Wednesday 10 January 2018

Language Mixing in Young Bilinguals - Why They Do It and What It Means

I often get asked if it is a problem for bilingual child to mix languages when they are speaking. Parents are worried that their child may be confused because they are not keeping the languages separate. They may worry that their child does not know that these languages are different, when they should speak each language and to whom. Young children mix languages a lot, but is this really a problem?

Children do not realise the languages are separate until they are 3-4 years old

When a young child learns two or more languages simultaneously, they acquire them in the same way a monolingual child acquires one language. This means they go through the same stages of language acquisition as a monolingual child. They start by babbling and cooing and then begin to say words. However, you will notice a few differences. When a simultaneous bilingual child starts to produce words, they may blend parts of words from each language together to make word blends. Then, between the ages of two and three years old when they start to produce short phrases, you may notice them mixing the languages together.

Why do they do this? Well, when children are very young, they do not realise that the languages are separate. This is because they are acquiring the languages as a single language system. This is the first stage of simultaneous bilingual language acquisition. Children believe that all the sounds they are hearing belong to one system of communication and, therefore, start to mix the languages as they acquire them.

The second stage of simultaneous bilingual language acquisition begins when the child starts to separate the languages and is usually at three or four years of age. Therefore, do not be alarmed if your bilingual toddler is mixing languages as it is a completely normal part of the bilingual language acquisition process. The following chart shows the stages of language acquisition for bilingual children.

Codemixing and codeswitching

As your bilingual child gets older, you may notice that they are continuing to mix the languages. This is because older children and adults mix languages too! However, they are doing it in different ways and for different reasons. In fact, there are different types of mixing that can occur. The first type is codeswitching. This occurs when the switches occur after each phrase. For example, if you speak one phrase in French and then one phrase in Spanish.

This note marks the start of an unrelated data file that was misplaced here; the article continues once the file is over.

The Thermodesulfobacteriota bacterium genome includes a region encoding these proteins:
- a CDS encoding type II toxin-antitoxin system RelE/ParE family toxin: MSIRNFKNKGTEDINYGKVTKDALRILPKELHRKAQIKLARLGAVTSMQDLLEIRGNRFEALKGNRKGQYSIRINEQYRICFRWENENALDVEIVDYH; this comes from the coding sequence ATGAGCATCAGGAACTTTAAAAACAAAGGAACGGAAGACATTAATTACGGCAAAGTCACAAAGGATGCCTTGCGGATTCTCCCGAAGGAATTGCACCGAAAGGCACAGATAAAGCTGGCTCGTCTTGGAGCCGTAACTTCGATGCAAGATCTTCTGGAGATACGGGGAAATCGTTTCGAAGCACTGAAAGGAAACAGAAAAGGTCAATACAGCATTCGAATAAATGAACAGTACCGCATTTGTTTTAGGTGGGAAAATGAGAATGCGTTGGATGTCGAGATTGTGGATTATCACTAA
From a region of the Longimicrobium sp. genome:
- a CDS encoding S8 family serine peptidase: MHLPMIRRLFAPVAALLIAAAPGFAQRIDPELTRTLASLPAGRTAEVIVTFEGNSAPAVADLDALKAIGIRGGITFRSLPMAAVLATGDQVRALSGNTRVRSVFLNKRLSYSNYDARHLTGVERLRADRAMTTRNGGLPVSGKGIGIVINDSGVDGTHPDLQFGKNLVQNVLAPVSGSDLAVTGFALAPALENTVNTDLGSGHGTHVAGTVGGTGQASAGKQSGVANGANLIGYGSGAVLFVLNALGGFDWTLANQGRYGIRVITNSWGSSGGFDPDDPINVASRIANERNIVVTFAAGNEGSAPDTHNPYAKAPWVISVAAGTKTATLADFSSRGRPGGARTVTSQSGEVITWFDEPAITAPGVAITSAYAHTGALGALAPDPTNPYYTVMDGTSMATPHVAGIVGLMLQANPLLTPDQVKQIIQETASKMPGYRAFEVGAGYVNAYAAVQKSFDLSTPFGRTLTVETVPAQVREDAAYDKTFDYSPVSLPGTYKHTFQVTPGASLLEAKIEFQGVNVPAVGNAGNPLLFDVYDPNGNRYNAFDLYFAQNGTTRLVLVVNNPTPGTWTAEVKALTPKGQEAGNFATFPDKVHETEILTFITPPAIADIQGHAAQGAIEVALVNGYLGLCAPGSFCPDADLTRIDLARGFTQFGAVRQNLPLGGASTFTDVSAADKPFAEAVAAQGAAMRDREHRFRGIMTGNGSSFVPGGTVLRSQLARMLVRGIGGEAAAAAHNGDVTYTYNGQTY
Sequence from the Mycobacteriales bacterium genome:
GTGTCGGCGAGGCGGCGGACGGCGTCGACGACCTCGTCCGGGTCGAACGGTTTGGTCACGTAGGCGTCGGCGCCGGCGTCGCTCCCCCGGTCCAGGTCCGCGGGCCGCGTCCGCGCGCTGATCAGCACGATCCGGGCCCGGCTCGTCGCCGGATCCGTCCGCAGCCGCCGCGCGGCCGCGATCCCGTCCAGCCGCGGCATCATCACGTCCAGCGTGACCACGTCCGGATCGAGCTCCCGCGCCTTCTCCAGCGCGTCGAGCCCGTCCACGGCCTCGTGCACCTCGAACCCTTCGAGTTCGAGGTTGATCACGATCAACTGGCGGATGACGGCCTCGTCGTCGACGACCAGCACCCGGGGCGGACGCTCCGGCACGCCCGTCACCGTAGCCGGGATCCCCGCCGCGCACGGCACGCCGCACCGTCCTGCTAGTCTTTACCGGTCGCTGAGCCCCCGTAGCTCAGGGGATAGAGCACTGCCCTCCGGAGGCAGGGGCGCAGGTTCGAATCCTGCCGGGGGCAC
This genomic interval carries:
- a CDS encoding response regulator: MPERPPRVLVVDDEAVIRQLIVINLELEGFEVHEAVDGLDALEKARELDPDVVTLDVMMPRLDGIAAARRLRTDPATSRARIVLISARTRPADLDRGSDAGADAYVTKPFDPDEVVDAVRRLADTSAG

The second type of mixing is codemixing. This is when you change languages within a phrase. For example. inserting an English word into a Polish phrase. This is actually a sign of fluency as you need to know the languages very well in order to know when to make these switches.

Reasons for language mixing

Bilinguals often mix languages when they are speaking and as your child gets older, you may notice them doing it at specific times. They may do this for a number of reasons. Here are some of them. 

  1. Switching when speaking to certain people. For example, a child may always speak to their grandmother in a certain language so if their grandmother is in the room, this language will be used. 
  2. A switch may occur when the child does not know the word in one of the languages so they switch to the other language. 
  3. Switching as a way of emphasising something. In this case, switching to the other language will get your attention. 
  4. Different languages may be used to speak about different topics. Therefore, when these topics are discussed, you switch to that specific language. For example, the topic of school or education may always be spoken about in English, perhaps this is the language of tuition at school, therefore, when speaking about school you will use this language. 

Codeswitching and codemixing are signs of fluency

As you can see, there are many reasons why codeswitching and codemixing occur. Furthermore, there are rules which govern it's occurrence. You cannot just switch wherever you would like, nor would you want to. You must switch in places that the grammatical system of the language allows. For example, when mixing English and Turkish, you cannot say, 'I am drink-iyorum tea' but you can say 'I am drinking ├žay'.

To codeswitch you need to know the languages extremely well. Therefore, contrary to popular thought, codeswitching and codemixing are signs of fluency in the languages.

Is language mixing a problem?

You now know that mixing languages is not a problem for young bilinguals or older bilinguals. It occurs as part of bilingual language acquisition, as well as later on, as a natural occurrence and is a sign of fluency.

If you are bilingual yourself, have a think about the ways you mix the languages when you speak.


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